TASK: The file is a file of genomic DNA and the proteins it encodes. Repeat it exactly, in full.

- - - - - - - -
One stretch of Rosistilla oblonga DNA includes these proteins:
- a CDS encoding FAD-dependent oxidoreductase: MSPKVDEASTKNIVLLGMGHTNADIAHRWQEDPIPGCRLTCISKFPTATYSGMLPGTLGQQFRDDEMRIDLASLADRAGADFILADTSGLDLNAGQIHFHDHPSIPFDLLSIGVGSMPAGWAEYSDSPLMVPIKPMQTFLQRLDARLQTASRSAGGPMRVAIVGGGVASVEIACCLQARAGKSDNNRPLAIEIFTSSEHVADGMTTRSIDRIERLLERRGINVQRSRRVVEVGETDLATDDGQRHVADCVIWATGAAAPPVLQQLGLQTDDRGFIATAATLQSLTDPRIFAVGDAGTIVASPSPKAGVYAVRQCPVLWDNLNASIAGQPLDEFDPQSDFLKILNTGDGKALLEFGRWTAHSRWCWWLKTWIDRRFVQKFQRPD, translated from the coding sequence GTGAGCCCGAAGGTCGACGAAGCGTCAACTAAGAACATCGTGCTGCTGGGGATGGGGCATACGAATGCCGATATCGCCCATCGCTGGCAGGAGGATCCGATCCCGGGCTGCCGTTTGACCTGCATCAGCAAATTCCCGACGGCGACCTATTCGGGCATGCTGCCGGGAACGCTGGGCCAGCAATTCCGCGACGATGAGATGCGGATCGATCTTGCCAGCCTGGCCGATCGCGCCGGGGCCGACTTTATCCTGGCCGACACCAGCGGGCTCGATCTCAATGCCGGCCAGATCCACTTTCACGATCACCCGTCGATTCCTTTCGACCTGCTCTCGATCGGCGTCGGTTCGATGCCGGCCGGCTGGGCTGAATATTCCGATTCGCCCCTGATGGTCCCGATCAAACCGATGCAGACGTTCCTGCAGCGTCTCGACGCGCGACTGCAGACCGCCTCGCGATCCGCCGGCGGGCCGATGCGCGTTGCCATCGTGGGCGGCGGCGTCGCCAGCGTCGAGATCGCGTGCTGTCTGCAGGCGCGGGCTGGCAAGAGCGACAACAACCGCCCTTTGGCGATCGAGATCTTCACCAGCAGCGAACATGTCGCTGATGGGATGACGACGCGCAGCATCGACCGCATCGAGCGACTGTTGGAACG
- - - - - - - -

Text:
One stretch of Rosistilla oblonga DNA includes these proteins:
- a CDS encoding FAD-dependent oxidoreductase: MSPKVDEASTKNIVLLGMGHTNADIAHRWQEDPIPGCRLTCISKFPTATYSGMLPGTLGQQFRDDEMRIDLASLADRAGADFILADTSGLDLNAGQIHFHDHPSIPFDLLSIGVGSMPAGWAEYSDSPLMVPIKPMQTFLQRLDARLQTASRSAGGPMRVAIVGGGVASVEIACCLQARAGKSDNNRPLAIEIFTSSEHVADGMTTRSIDRIERLLERRGINVQRSRRVVEVGETDLATDDGQRHVADCVIWATGAAAPPVLQQLGLQTDDRGFIATAATLQSLTDPRIFAVGDAGTIVASPSPKAGVYAVRQCPVLWDNLNASIAGQPLDEFDPQSDFLKILNTGDGKALLEFGRWTAHSRWCWWLKTWIDRRFVQKFQRPD, translated from the coding sequence GTGAGCCCGAAGGTCGACGAAGCGTCAACTAAGAACATCGTGCTGCTGGGGATGGGGCATACGAATGCCGATATCGCCCATCGCTGGCAGGAGGATCCGATCCCGGGCTGCCGTTTGACCTGCATCAGCAAATTCCCGACGGCGACCTATTCGGGCATGCTGCCGGGAACGCTGGGCCAGCAATTCCGCGACGATGAGATGCGGATCGATCTTGCCAGCCTGGCCGATCGCGCCGGGGCCGACTTTATCCTGGCCGACACCAGCGGGCTCGATCTCAATGCCGGCCAGATCCACTTTCACGATCACCCGTCGATTCCTTTCGACCTGCTCTCGATCGGCGTCGGTTCGATGCCGGCCGGCTGGGCTGAATATTCCGATTCGCCCCTGATGGTCCCGATCAAACCGATGCAGACGTTCCTGCAGCGTCTCGACGCGCGACTGCAGACCGCCTCGCGATCCGCCGGCGGGCCGATGCGCGTTGCCATCGTGGGCGGCGGCGTCGCCAGCGTCGAGATCGCGTGCTGTCTGCAGGCGCGGGCTGGCAAGAGCGACAACAACCGCCCTTTGGCGATCGAGATCTTCACCAGCAGCGAACATGTCGCTGATGGGATGACGACGCGCAGCATCGACCGCATCGAGCGACTGTTGGAACG